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Pharmaceutical giant Johnson & Johnson plans to begin human clinical trials of its Covid-19 vaccine by September with a goal of the first batches being made available for emergency use authorization by early next year, according to a company announcement released Monday.

Johnson & Johnson says it has been working on a vaccine since January and is partnering on the venture with the Biomedical Advance Research and Development Authority (BARDA), a division of the Department of Health and Human Services.

Johnson & Johnson and BARDA will commit $1 billion to fund vaccine research, development and clinical testing, the company said.

“The world is facing an urgent public health crisis and we are committed to doing our part to make a COVID-19 vaccine available and affordable globally as quickly as possible,” Johnson & Johnson Chairman and CEO Alex Gorsky said in a news release.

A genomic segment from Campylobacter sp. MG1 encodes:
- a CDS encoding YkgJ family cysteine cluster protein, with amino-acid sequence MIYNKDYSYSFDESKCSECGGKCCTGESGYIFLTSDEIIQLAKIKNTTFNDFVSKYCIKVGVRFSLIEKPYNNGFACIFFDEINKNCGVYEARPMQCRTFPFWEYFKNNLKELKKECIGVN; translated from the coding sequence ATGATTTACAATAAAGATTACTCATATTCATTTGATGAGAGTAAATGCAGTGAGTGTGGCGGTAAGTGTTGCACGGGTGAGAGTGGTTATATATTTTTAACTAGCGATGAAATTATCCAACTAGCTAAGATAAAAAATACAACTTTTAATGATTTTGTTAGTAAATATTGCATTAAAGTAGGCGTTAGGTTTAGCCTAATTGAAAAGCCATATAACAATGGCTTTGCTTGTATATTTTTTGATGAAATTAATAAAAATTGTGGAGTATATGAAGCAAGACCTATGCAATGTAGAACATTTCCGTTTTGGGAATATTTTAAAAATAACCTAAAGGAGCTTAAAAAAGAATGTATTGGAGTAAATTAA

Johnson & Johnson will also expand its global manufacturing capacity so it can quickly produce the vaccine if it is approved, the company said.

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Johnson & Johnson isn’t the only company racing to create a vaccine as the Covid-19 pandemic spreads like wildfire around the world.

US biotech firm Moderna shipped its vaccine to government researchers for testing in February and the first dose was administered to trial participants earlier this month, according to the National Institute of Allergy and Infectious Diseases.

CNN’s Ben Tinker contributed to this report.